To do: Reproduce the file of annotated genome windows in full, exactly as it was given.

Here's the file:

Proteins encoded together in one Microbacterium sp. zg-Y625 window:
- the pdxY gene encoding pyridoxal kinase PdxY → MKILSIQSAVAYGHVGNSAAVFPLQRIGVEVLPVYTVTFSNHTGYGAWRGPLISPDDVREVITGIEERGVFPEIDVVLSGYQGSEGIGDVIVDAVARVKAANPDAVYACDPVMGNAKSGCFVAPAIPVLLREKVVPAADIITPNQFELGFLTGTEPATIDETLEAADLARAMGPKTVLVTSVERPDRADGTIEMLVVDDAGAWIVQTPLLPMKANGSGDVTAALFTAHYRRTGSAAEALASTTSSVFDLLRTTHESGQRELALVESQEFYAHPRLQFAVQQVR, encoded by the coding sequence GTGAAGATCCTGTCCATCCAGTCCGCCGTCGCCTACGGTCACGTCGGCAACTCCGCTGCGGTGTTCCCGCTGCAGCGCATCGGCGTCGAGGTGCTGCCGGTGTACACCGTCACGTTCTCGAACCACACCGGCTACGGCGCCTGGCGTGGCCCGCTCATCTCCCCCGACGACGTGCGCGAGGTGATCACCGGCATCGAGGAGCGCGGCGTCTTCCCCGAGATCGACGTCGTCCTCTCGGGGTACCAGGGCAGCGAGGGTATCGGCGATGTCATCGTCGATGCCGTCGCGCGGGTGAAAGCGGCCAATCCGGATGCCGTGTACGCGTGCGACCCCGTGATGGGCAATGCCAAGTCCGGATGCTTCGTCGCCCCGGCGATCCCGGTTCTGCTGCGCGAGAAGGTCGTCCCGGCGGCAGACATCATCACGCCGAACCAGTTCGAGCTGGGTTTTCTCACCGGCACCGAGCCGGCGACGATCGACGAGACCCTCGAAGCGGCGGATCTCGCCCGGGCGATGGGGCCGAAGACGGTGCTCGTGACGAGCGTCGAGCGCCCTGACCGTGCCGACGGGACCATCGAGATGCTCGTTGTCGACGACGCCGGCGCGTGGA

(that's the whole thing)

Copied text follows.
Proteins encoded together in one Microbacterium sp. zg-Y625 window:
- the pdxY gene encoding pyridoxal kinase PdxY → MKILSIQSAVAYGHVGNSAAVFPLQRIGVEVLPVYTVTFSNHTGYGAWRGPLISPDDVREVITGIEERGVFPEIDVVLSGYQGSEGIGDVIVDAVARVKAANPDAVYACDPVMGNAKSGCFVAPAIPVLLREKVVPAADIITPNQFELGFLTGTEPATIDETLEAADLARAMGPKTVLVTSVERPDRADGTIEMLVVDDAGAWIVQTPLLPMKANGSGDVTAALFTAHYRRTGSAAEALASTTSSVFDLLRTTHESGQRELALVESQEFYAHPRLQFAVQQVR, encoded by the coding sequence GTGAAGATCCTGTCCATCCAGTCCGCCGTCGCCTACGGTCACGTCGGCAACTCCGCTGCGGTGTTCCCGCTGCAGCGCATCGGCGTCGAGGTGCTGCCGGTGTACACCGTCACGTTCTCGAACCACACCGGCTACGGCGCCTGGCGTGGCCCGCTCATCTCCCCCGACGACGTGCGCGAGGTGATCACCGGCATCGAGGAGCGCGGCGTCTTCCCCGAGATCGACGTCGTCCTCTCGGGGTACCAGGGCAGCGAGGGTATCGGCGATGTCATCGTCGATGCCGTCGCGCGGGTGAAAGCGGCCAATCCGGATGCCGTGTACGCGTGCGACCCCGTGATGGGCAATGCCAAGTCCGGATGCTTCGTCGCCCCGGCGATCCCGGTTCTGCTGCGCGAGAAGGTCGTCCCGGCGGCAGACATCATCACGCCGAACCAGTTCGAGCTGGGTTTTCTCACCGGCACCGAGCCGGCGACGATCGACGAGACCCTCGAAGCGGCGGATCTCGCCCGGGCGATGGGGCCGAAGACGGTGCTCGTGACGAGCGTCGAGCGCCCTGACCGTGCCGACGGGACCATCGAGATGCTCGTTGTCGACGACGCCGGCGCGTGGA